Core application modernization strategy: Going cloud
Microsoft's Azure execs are fond of characterizing the cloud as a model, not a place. This is an important distinction to remember throughout this series. The cloud is a way of presenting, deploying and consuming information and application services, not just some computing capability one rents over the internet. The initial cloud experience at most organizations will be on a public service such as AWS, Azure or Google Cloud Platform, but there are other options for bringing the cloud infrastructure service model in-house. So the core architecture won't change when moving between platforms, although modernized apps may need some redesign to use different APIs and services for various platforms.
Applications can treat clouds like a traditional hypervisor with the core application running on a virtual machine (VM) such as AWS EC2. An increasingly popular technique involves deconstructing the app into a set of microservices that run in separate software containers. Containers, also known as OS-level virtualization, allow multiple applications to run in isolated environments on the same OS, which increases resource efficiency, reduces load time and simplifies deployment and management of distributed applications that are spread across multiple systems and locations. Because containers can be rapidly instantiated and scaled, they are a perfect fit for a modularized application design composed of microservices. Managing clusters of containers distributed across multiple systems is the job of a container orchestrator such as Kubernetes or Docker Swarm.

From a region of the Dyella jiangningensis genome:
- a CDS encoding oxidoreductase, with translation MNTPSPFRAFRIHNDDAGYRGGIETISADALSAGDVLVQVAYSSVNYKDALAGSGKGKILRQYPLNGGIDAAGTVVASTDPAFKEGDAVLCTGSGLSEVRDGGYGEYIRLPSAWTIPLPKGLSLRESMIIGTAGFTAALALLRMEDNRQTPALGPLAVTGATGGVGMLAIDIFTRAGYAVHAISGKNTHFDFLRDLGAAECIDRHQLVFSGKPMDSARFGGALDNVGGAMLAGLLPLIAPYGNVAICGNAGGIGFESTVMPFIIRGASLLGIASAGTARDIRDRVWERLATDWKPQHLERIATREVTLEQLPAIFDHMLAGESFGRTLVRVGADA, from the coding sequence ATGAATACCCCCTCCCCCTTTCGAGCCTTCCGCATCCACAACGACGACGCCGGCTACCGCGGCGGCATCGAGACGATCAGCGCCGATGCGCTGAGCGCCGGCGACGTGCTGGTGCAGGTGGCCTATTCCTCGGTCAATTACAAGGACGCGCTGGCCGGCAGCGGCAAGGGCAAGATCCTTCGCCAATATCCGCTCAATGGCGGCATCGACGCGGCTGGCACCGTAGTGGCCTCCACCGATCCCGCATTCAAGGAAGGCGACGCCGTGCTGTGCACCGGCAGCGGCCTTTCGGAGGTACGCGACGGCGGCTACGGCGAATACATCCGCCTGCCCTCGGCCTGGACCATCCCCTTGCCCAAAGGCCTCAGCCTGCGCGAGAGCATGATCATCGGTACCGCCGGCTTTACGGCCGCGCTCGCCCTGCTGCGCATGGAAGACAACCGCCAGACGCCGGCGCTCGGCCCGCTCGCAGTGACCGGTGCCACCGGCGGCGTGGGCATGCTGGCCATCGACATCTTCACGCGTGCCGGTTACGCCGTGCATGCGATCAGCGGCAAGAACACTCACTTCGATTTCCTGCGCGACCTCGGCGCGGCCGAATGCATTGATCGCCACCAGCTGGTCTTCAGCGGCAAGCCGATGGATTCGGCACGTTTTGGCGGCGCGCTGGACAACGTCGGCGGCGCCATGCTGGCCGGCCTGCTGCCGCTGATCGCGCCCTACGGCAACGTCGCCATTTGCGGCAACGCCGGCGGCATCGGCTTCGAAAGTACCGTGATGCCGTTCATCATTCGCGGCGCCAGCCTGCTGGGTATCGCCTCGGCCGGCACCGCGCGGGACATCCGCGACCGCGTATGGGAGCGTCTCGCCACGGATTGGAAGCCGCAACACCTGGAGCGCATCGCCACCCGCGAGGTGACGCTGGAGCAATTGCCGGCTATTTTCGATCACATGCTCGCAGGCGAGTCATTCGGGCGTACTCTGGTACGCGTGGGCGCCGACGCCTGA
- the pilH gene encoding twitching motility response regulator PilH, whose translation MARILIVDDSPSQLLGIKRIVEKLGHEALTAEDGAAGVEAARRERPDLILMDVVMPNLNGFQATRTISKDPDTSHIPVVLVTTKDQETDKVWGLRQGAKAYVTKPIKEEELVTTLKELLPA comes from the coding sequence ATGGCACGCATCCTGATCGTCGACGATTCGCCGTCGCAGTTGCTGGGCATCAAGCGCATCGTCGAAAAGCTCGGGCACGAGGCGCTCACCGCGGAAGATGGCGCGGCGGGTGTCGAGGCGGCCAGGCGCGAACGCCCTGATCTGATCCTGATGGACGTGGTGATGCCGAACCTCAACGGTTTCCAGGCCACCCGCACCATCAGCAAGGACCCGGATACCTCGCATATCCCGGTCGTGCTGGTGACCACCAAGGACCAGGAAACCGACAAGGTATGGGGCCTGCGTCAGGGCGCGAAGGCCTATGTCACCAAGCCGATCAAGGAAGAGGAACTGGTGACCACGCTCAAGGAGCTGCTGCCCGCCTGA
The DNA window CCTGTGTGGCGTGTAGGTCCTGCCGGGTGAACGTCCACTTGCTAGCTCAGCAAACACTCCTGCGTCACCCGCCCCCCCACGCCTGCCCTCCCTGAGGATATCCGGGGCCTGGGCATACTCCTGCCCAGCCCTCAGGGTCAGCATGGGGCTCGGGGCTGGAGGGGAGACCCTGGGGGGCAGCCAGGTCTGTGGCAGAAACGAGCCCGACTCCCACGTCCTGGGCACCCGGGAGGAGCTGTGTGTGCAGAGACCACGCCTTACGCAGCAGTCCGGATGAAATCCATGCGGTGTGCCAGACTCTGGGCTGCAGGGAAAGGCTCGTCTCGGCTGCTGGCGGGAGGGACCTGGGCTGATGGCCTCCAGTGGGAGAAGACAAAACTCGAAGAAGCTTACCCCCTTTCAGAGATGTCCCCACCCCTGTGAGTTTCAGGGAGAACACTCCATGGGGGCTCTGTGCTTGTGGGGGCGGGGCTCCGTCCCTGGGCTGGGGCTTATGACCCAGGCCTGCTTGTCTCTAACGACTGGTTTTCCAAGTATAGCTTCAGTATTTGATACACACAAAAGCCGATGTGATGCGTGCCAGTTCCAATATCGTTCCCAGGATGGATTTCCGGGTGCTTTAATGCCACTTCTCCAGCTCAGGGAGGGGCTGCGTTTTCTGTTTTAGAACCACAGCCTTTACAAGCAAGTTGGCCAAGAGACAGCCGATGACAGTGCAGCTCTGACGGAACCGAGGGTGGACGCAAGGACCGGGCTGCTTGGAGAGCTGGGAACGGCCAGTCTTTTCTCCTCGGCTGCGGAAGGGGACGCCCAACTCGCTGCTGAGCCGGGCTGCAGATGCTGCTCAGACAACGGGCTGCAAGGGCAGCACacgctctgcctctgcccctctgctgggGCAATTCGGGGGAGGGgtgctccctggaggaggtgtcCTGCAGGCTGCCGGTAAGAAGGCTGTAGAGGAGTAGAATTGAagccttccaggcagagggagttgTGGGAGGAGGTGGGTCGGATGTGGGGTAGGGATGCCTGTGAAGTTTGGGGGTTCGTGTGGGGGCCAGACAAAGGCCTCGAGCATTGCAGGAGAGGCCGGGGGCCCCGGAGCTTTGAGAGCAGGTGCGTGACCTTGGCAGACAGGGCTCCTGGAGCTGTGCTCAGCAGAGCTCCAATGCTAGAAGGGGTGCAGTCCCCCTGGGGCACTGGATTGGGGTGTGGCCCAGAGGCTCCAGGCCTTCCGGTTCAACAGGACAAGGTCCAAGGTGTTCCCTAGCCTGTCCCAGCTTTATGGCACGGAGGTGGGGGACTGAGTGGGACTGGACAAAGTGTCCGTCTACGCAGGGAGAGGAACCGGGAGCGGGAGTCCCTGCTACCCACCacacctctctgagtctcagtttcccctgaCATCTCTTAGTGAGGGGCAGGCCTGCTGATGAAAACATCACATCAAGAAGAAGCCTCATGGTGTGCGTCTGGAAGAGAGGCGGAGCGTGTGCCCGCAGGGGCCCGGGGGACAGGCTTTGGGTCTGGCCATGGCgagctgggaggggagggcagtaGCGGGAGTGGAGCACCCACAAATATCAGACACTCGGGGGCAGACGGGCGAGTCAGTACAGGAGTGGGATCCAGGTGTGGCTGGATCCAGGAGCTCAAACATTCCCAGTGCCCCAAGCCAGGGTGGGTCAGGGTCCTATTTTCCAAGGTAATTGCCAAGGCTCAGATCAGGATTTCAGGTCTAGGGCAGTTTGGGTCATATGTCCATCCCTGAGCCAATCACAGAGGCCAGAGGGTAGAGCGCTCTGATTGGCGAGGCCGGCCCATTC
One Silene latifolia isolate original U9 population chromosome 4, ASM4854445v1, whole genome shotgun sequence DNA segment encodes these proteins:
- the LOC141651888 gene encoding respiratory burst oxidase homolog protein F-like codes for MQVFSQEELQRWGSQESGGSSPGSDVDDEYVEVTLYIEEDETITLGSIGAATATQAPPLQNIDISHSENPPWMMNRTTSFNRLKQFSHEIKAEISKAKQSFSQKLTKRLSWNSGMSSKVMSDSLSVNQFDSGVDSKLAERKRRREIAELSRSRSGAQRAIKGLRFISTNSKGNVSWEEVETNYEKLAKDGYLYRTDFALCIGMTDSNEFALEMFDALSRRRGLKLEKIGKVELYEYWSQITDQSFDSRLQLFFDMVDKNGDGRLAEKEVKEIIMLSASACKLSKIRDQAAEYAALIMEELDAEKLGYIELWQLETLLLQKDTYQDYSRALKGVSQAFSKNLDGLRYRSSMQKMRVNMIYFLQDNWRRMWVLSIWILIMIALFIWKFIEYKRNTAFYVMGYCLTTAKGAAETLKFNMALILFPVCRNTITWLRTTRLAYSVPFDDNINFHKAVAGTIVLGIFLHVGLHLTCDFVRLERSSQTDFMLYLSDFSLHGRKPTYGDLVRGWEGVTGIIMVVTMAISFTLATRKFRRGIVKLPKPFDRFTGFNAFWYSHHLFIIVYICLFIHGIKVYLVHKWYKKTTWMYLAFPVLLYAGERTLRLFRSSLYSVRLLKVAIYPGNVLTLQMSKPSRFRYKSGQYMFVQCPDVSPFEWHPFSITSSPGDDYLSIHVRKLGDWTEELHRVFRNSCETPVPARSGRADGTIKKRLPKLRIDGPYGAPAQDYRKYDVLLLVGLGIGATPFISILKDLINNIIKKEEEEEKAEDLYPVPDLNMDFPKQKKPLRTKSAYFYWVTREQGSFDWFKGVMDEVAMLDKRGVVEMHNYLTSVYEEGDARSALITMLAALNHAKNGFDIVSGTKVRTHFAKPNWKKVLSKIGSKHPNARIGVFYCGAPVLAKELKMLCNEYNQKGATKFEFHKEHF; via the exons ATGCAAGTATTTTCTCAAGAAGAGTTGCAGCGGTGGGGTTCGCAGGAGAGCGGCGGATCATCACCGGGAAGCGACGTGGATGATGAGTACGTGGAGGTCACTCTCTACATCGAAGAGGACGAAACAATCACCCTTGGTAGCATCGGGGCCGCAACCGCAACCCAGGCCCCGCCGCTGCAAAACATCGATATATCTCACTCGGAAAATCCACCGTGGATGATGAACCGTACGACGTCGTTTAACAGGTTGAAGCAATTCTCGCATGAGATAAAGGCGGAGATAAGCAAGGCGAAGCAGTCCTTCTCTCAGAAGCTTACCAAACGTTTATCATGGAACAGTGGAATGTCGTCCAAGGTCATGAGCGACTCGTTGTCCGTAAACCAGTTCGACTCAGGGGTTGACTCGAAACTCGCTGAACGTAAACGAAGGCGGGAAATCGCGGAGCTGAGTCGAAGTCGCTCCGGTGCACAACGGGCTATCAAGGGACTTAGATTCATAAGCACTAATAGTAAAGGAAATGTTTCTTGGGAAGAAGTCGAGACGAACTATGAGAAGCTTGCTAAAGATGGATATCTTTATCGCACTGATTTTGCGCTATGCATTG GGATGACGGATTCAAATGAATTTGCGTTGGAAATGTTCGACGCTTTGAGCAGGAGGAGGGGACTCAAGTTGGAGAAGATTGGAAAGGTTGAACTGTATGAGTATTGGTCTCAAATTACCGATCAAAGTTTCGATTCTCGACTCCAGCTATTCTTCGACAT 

Moving to the cloud
Moving apps to the cloud can happen in a couple of ways. One way is to migrate existing virtualized apps to use cloud services. The other is building cloud-native, service-oriented apps that essentially replace the features and services available through a server OS with cloud services accessed via APIs. The latter is done using several techniques that I explore in depth throughout this series, but I'll share the highlights below.